What Makes You, Well You?

Be yourself; Everyone else is already taken.

— Oscar Wilde.

 

I’ve had this quote sitting in my drafts for 3 months knowing I wanted to use it. It is so powerful to me. Ive thought about it a lot lately. What does it mean to me? Why is it so powerful?

I’ve had a lot of unexpected life events as of late. Paths I never thought I’d have to go through. For example I never thought I’d go through postpartum psychosis.

I think of this quote and my postpartum experience. It was such a journey to own my journey. To accept it, not be ashamed of it. To realize it doesn’t define me but is an important part of my journey here in life. It has brought me so much passion and direction for my future. 

So being myself, that’s owning it. All of me. The things I love and the things I wish I could change. It’s owning my hospitalization. It’s owning my mental health, my depression, my struggle with anxiety and panic attacks. Being a medicated mother. It’s more than that though. It’s knowing I’m also more than just those things and that they don’t define me.

It’s knowing I’m the best mom I can be, the best wife I can be and the best version of me. It’s being confident in that. It’s having the confidence to share that to world. The good stuff and the venerable stuff. 

Lately I’ve had some medical problems and I’m learning I won’t be able to do some of my passions ever again. It’s a reality check. I’m telling myself my identity wasn’t in those things. My identity is in Jesus. My identity is so much more than my hobbies. Even so it is difficult to think about. I feel like those things defined me, were more than a part of me or my story. They are some things that saved me through this mental health journey.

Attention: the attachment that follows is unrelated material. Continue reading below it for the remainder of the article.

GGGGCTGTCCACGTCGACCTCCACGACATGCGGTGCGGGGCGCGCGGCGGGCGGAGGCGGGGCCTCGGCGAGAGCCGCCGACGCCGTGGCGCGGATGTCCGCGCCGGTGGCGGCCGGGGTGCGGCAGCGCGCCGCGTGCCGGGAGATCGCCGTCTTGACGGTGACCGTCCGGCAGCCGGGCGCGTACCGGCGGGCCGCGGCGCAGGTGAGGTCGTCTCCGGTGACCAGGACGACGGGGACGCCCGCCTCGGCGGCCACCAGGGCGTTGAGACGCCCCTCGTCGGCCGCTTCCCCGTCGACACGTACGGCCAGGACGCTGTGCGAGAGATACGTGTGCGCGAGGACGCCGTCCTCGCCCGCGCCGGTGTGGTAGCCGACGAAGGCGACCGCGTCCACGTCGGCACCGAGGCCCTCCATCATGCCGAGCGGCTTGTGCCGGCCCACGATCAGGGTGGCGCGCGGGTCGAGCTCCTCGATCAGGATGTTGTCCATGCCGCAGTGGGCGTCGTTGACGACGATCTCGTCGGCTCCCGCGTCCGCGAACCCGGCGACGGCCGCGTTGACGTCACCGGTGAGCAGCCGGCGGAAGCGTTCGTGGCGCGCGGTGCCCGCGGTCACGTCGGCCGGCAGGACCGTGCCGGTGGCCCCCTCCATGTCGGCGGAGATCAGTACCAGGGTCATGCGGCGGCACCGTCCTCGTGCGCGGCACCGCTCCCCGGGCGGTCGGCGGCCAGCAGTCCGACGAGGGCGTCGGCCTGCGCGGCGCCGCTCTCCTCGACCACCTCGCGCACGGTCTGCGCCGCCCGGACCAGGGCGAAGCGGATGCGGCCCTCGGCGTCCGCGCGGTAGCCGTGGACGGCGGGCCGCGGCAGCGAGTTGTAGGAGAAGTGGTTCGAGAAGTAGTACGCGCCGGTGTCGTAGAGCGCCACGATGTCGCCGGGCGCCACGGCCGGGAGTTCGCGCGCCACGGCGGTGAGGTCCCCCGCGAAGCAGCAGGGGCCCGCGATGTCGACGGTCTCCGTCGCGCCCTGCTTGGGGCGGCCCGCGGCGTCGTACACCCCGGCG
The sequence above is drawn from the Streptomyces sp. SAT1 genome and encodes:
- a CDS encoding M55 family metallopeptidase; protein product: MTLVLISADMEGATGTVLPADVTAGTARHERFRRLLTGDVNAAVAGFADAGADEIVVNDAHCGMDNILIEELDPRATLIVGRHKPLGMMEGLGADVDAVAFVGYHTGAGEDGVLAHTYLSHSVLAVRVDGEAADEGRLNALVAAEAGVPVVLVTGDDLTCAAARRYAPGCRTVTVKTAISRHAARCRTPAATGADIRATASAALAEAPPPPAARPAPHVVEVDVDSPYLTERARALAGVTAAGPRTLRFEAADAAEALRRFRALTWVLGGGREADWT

I feel like part of me was taken away. I guess that’s why I find myself here writing this. Rambling on. Maybe I’m thinking about this quote so much because I feel like I’m not me right now. I have to find the new me. Find the new way of life. Adjust, and accept. Doesn’t mean I have to like it though. I will definitely have some pity parties along the way I assure you. 

I wonder what others think of this quote. What does it mean to them? Is it as powerful as it seems to be for me? I think a lot of mothers who struggle with their identity after becoming a mom. The job is all consuming. A life depends on you 24/7. The baby can’t do anything for themselves and need you as the mom to know how to meet their needs in the moment. It can be a huge transition and then at some point down the road you realize you aren’t you anymore. I couldn’t even remember what hobbies I liked to do. I had no idea what to do if I got a break other than be responsible and clean. If I left the house I had no idea what to do, how to have fun. 

I’ll admit it was 4 years into motherhood I finally realized I’d lost myself amongst the chaos. I was 3 children in and wondering what had happened and if these kids were really mine. I had to find something for me that I could do everyday and for me that was working out. The kids often joined me in a not so helpful way. I use to film it once a week and now it’s something I love to go back and watch. Now that I’m not in the moment I find it funny to watch all the fighting I had to break up, all the times I had to hold the baby as my weight during work outs. The one time he fell asleep on me while I was doing squats and since he wouldn’t transfer that was the end of my workout. 

 

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Working out was something that seemed to become part of my identity and is one of the things I currently can’t do. Sort of like waking up one day and realizing I had no identity outside of motherhood, I woke up and almost all my coping skills for life were taken from me. I felt like I lost myself somehow.. 

I feel like it’s so important to own who we are. Our whole story. To not let events, trials in our life define us but be accepted as something that helped make us, well us.

The challenge is figuring that one out – something I suspect will take a lifetime.

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